Physicians' Academy for Cardiovascular Education

Investigational SGLT2 inhibitor meets primary endpoint as add-on therapy in phase III trial

Sep. 16, 2016 - news

Ertugliflozin, an investigational oral SGLT2 inhibitor for the treatment of patients with type 2 diabetes, met its primary endpoint in the VERTIS SITA2 phase 3 study. Both 5 mg and 15 mg daily doses of ertugliflozin showed significantly greater reductions in A1C of 0.69 percent and 0.76 percent, respectively, compared with placebo (p<0.001, for both comparisons), when added to patients on a background of sitagliptin (100 mg/day) and stable metformin (≥1500 mg/day).
These study results were presented for the first time during an oral session today at the 52nd Annual Meeting of the European Association for the Study of Diabetes (EASD) in Munich, Germany.

 

In this double-blind, randomised, placebo-controlled study, 463 patients with type 2 diabetes and a baseline A1C of 7.0 – 10.5 percent were randomised to receive ertugliflozin 5 mg, ertugliflozin 15 mg, or placebo in a 1:1:1 ratio. In addition to meeting the primary endpoint of reducing A1C at 26 weeks, ertugliflozin also met the following key secondary endpoints in the study:

  • A greater proportion of patients taking ertugliflozin 5 mg and 15 mg achieved the A1C treatment goal of less than 7.0 percent (32.1 percent and 39.9 percent, respectively) compared with the placebo group (17.0 percent) (p<0.001, for both comparisons based on adjusted odds ratios);
  • Placebo-adjusted mean reduction in body weight of 4.4 lbs (2.0 kg) for the 5 mg dose and 3.7 lbs (1.7 kg) for the 15 mg dose (p<0.001, for both comparisons);
  • Placebo-adjusted mean reductions in fasting plasma glucose (FPG) of 25.1 mg/dl (1.4 mmol/L) for the 5 mg dose and 31.3 mg/dl (1.7 mmol/L) for the 15 mg dose (p<0.001, for both comparisons);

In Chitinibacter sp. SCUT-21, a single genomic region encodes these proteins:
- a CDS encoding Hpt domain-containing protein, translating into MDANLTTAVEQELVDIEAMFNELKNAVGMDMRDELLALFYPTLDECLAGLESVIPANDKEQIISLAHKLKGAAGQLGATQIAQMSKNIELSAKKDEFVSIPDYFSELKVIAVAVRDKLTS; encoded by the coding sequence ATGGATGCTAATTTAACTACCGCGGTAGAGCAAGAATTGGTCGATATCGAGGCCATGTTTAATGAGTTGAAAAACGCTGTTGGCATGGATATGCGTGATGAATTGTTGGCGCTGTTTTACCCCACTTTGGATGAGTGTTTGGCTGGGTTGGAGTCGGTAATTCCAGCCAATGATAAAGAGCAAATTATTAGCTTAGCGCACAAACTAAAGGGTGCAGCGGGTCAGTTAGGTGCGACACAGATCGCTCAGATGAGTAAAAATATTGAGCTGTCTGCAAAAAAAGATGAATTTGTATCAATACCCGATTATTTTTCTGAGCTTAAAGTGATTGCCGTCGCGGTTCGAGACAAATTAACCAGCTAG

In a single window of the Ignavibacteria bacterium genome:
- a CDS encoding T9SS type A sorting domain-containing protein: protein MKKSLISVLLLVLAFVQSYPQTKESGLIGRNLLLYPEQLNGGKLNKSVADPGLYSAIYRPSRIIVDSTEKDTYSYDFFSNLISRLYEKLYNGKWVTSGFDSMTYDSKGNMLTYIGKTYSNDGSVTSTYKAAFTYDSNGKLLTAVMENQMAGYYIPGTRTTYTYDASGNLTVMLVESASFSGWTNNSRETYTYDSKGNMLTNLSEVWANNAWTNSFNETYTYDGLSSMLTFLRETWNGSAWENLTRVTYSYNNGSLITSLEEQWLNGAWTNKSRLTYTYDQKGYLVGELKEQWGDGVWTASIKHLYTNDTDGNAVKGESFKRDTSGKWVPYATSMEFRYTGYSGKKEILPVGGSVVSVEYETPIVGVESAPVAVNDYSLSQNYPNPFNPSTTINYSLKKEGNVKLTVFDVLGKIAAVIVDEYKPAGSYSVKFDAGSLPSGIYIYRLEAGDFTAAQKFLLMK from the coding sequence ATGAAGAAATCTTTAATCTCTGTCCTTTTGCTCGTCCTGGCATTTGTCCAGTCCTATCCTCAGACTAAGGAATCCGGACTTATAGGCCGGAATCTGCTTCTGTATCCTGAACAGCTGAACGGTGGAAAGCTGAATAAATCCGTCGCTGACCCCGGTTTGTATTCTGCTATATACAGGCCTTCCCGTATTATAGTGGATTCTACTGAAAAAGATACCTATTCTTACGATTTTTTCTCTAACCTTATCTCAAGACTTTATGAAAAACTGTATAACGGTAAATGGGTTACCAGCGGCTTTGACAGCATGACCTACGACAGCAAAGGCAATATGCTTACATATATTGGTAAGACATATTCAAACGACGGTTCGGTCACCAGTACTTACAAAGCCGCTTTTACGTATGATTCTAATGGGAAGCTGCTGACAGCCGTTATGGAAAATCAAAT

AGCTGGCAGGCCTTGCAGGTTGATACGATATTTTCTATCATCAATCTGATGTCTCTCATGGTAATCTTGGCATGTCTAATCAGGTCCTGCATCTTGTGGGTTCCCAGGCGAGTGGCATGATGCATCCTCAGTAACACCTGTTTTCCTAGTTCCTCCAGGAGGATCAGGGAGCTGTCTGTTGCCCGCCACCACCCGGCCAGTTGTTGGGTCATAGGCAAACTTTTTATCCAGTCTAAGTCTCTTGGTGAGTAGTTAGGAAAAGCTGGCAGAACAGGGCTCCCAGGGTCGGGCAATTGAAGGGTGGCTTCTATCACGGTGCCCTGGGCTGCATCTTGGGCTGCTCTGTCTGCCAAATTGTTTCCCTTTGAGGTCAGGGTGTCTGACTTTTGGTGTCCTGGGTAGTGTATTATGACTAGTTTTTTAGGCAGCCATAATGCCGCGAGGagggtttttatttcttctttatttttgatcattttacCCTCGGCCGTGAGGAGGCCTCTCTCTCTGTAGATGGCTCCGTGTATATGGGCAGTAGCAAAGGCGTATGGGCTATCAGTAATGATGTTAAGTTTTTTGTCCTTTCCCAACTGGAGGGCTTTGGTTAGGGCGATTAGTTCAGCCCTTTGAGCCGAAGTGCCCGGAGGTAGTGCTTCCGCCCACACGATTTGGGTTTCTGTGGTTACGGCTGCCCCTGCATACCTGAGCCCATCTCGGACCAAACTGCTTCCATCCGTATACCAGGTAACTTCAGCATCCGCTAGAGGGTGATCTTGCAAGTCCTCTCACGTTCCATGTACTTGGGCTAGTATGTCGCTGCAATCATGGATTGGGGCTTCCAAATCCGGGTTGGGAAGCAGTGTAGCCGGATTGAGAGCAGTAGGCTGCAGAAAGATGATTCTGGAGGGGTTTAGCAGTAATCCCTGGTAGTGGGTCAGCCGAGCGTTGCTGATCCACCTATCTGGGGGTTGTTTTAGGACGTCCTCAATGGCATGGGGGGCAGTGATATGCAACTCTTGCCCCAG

• Placebo-adjusted mean reductions in systolic blood pressure of 2.9 mmHg (5 mg, p=0.019) and 3.9 mmHg (15 mg, p=0.002).

Overall adverse event (AE) rates were generally similar between ertugliflozin 5 mg (41.7 percent), ertugliflozin 15 mg (43.8 percent) and placebo (48.4 percent), with a similar rate of one or more serious AEs across all groups (4.5 percent for ertugliflozin 5 mg; 2.0 percent for ertugliflozin 15 mg; 3.3 percent for placebo). The rates of discontinuations due to AEs were low across all groups (3.2 percent for ertugliflozin 5 mg; 0.7 percent for ertugliflozin 15 mg; 0.7 percent for placebo).
In the study, a higher incidence of genital mycotic infections was observed in patients taking ertugliflozin 5 mg and ertugliflozin 15 mg (males: 4.9 percent and 3.7 percent, respectively, vs. no events for placebo; females: 8.0 percent and 12.7 percent, respectively, vs. 1.9 percent for placebo). Urinary tract infection rates were low across the ertugliflozin 5 mg, ertugliflozin 15 mg and placebo groups (2.6 percent, 4.6 percent and 2.0 percent, respectively).
Across groups, there were similar rates for symptomatic hypoglycemia (3.8 percent for ertugliflozin 5 mg; 0.7 percent for ertugliflozin 15 mg; 2.6 percent for placebo) and for hypovolemia adverse events (0.6 percent for ertugliflozin 5 mg; no events for ertugliflozin 15 mg; 0.7 percent for placebo).

Source
Press release Pfizer and Merck, September 15, 2016